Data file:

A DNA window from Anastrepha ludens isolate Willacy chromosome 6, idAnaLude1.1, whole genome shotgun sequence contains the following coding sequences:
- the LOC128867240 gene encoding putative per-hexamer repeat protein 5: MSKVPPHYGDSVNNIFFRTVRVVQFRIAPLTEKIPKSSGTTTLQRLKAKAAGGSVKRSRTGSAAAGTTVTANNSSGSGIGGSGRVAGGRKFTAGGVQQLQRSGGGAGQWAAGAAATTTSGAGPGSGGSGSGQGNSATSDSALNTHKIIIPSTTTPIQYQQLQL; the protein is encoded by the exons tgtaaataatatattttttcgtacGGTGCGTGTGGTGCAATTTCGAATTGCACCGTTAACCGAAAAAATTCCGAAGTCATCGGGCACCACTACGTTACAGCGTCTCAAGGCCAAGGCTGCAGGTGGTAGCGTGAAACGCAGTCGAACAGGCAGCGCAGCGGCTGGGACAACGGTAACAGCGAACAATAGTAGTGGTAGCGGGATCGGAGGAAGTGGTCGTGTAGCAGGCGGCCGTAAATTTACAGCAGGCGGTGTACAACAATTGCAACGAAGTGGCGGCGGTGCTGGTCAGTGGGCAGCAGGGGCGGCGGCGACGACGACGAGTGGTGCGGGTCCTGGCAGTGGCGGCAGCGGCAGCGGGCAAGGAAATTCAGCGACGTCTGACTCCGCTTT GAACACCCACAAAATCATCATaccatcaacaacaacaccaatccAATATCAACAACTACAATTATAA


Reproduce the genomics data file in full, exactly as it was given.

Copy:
A DNA window from Anastrepha ludens isolate Willacy chromosome 6, idAnaLude1.1, whole genome shotgun sequence contains the following coding sequences:
- the LOC128867240 gene encoding putative per-hexamer repeat protein 5: MSKVPPHYGDSVNNIFFRTVRVVQFRIAPLTEKIPKSSGTTTLQRLKAKAAGGSVKRSRTGSAAAGTTVTANNSSGSGIGGSGRVAGGRKFTAGGVQQLQRSGGGAGQWAAGAAATTTSGAGPGSGGSGSGQGNSATSDSALNTHKIIIPSTTTPIQYQQLQL; the protein is encoded by the exons tgtaaataatatattttttcgtacGGTGCGTGTGGTGCAATTTCGAATTGCACCGTTAACCGAAAAAATTCCGAAGTCATCGGGCACCACTACGTTACAGCGTCTCAAGGCCAAGGCTGCAGGTGGTAGCGTGAAACGCAGTCGAACAGGCAGCGCAGCGGCTGGGACAACGGTAACAGCGAACAATAGTAGTGGTAGCGGGATCGGAGGAAGTGGTCGTGTAGCAGGCGGCCGTAAATTTACAGCAGGCGGTGTACAACAATTGCAACGAAGTGGCGGCGGTGCTGGTCAGTGGGCAGCAGGGGCGGCGGCGACGACGACGAGTGGTGCGGGTCCTGGCAGTGGCGGCAGCGGCAGCGGGCAAGGAAATTCAGCGACGTCTGACTCCGCTTT GAACACCCACAAAATCATCATaccatcaacaacaacaccaatccAATATCAACAACTACAATTATAA